Wednesday, August 24, 2005

Dismissing Science, Derailing the Future

The BBC’s Harold Evans makes an but important point regarding the consequences of devaluing science and scientific education.. He begins by recalling the many scientific breakthroughs by English scientists and inventors that only achieved practical application in the US. Though post-World War II Britain still had some of the finest research institutions in the world, Evans says, they received scant attention from the British government. In the 1950’s, Evans recalls,

You would have thought that the National Physical Laboratory would be the darling of every British Government. Not so. I was invited to visit at that time because they were concerned the government did not fully appreciate that science in peace was as vital as science in war.

The researchers were doing what they could on a tiny budget and even that was about to be cut. Not just in the government, but in business and society, there was a general indifference to science and scientific education that seems odd today.

The consequence of that inertia in government and lethargy in business was that the US came to dominate the computer industry, despite all the brilliant work of Turing at Manchester University and others at Ferranti.

Evans then compares Britain’s past experience to the current political and cultural climate in America, pointing to escalating concern among American scientists over Washington’s general disinterest in, and occasionally open hostility to, science. President Bush recently highlighted the scientific ignorance that plagues the American political class with an inane remark that "Intelligence Design (ID)," re-branded creationist pseudoscience, should be taught alongside evolutionary theory in US high school courses. The president’s remark caused a self-satisfied flurry among religious ultra-conservatives who consider evolution to be a cultural poison on par with Nazism or Communism, and will doubtless feature prominently in PR releases from the Discovery Institute, "ID’s" well funded advocacy group. Unfortunately, it will also give succor to the grassroots conservatives actively pushing to put ID in American classrooms.

Of course, not all conservatives in the US disbelieve in evolution. In fact, many right-of-center intellectuals, including such luminaries as Charles Murray, Larry Arnhart , and Steve Sailer, among others, understand that evolutionary science and the light it sheds on human behavior, can greatly contribute to public policy debates. Nor is anti-evolutionary, anti-scientific thought confined to the right. For decades the Left has sought – with minimal academic success, but some cultural reverberation – to undermine the intellectual foundations of science by impugning the idea that objective facts exists independent of cultural, gender, class and racial biases. Moreover, the Left has been at the forefront of deprecating science as a tool of Western (read: white) oppression of non-Western peoples. As part of its general assault on the moral and intellectual integrity Western Civilization, leftists have assailed science and attempted with some success to tarnish its popular reputation.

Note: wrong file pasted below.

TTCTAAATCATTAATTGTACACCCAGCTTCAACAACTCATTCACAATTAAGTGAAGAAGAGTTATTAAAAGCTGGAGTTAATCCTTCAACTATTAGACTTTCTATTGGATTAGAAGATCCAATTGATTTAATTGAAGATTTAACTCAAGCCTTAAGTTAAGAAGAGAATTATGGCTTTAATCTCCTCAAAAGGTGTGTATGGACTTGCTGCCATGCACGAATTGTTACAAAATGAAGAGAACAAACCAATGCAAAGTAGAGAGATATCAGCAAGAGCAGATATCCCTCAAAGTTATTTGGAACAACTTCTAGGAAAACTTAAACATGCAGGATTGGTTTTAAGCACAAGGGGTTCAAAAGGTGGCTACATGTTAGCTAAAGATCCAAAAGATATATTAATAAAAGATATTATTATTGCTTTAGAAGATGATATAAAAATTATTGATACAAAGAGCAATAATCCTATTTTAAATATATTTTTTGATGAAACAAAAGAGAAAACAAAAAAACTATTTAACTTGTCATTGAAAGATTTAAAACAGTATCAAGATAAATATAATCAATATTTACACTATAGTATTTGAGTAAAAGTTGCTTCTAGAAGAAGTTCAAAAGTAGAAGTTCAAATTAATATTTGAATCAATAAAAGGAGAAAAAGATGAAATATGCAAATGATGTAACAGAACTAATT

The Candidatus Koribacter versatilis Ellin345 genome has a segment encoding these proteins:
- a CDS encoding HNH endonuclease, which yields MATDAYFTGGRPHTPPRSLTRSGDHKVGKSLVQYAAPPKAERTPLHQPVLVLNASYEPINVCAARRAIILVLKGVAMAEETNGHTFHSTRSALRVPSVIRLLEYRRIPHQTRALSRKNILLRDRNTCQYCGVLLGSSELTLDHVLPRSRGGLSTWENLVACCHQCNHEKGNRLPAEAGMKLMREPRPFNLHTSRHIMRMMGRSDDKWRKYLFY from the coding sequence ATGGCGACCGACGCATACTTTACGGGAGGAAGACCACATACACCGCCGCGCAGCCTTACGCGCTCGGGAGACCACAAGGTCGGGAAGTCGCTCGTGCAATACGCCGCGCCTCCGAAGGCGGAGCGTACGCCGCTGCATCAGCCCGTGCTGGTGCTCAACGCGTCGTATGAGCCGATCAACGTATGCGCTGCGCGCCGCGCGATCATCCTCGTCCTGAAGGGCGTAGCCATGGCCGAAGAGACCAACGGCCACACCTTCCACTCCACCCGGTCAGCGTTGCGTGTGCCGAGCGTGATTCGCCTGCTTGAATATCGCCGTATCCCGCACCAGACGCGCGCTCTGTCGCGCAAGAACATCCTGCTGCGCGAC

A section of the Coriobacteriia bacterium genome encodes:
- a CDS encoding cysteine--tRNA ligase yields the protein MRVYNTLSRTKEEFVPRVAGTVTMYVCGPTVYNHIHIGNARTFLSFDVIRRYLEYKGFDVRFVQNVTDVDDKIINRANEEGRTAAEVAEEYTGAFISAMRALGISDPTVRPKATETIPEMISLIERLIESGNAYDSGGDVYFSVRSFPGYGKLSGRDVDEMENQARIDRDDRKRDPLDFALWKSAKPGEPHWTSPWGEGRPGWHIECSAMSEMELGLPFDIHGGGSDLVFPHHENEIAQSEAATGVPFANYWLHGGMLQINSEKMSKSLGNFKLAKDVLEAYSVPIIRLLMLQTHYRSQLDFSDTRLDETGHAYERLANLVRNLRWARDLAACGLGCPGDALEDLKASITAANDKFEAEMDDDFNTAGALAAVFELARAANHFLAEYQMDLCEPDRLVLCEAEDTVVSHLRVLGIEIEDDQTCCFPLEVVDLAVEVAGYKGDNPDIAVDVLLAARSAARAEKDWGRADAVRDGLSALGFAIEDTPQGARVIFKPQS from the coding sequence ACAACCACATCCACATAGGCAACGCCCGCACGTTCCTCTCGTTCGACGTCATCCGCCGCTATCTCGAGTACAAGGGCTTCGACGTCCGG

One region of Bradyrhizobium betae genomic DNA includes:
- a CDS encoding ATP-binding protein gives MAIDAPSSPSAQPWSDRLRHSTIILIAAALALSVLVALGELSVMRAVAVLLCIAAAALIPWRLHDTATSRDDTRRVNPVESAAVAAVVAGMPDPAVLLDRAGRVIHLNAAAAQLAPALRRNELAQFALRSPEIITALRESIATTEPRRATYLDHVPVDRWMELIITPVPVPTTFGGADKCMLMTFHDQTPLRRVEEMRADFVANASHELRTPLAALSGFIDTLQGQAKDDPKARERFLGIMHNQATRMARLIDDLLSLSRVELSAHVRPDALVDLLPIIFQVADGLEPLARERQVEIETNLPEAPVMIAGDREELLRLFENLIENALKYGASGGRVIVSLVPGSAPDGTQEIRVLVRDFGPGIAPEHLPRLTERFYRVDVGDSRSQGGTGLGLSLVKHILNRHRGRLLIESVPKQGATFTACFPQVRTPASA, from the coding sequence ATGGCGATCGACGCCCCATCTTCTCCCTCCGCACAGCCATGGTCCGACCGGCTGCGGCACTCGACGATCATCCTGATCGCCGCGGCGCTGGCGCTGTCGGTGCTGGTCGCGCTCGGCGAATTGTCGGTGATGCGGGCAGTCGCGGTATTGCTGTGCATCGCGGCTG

Amid this intellectual assault, most Americans seem to have lost interest in science. The technology derived from science retains its appeal among gadget-happy Americans, but the desire to pursue science in depth, and especially as a career has been waning amongst Americans for decades. The hard sciences are considered too difficult by most US college students and the salaries commanded by researchers too meager to attract sufficient numbers of students. Worse, the one area of the federal budget that hasn’t ballooned under President Bush is funding for basic scientific research.

The question now tormenting Americans - who don't have a natural aptitude for worry - is whether the same writing is on the wall for them. Vinton Cerf is one who thinks it is, and he is no ordinary hand-wringer.

He's the mathematician who is often referred to as the "father of the internet". From 1972 to 1986, he was one of the key people in the US Defense Department who made it possible for distant and different computers to exchange packets of information - and that's the foundation of the internet on top of which rides the world wide web today.

Nothing daunted, he is now working on the protocols for planet to planet communication. In short, he knows whereof he speaks. And Cerf has just emitted a cry of pain.

The Bush administration does not take kindly to anyone who has drawn a federal dollar being critical - and being critical moreover in the businessman's' bible, the Wall street Journal.

So it is brave of Cerf to risk future disfavour and inveigh against "the stewards of our national destiny" for cutting money from key areas of research in its 2006 budget. That's a recipe, says Cerf, for "irrelevance and decline."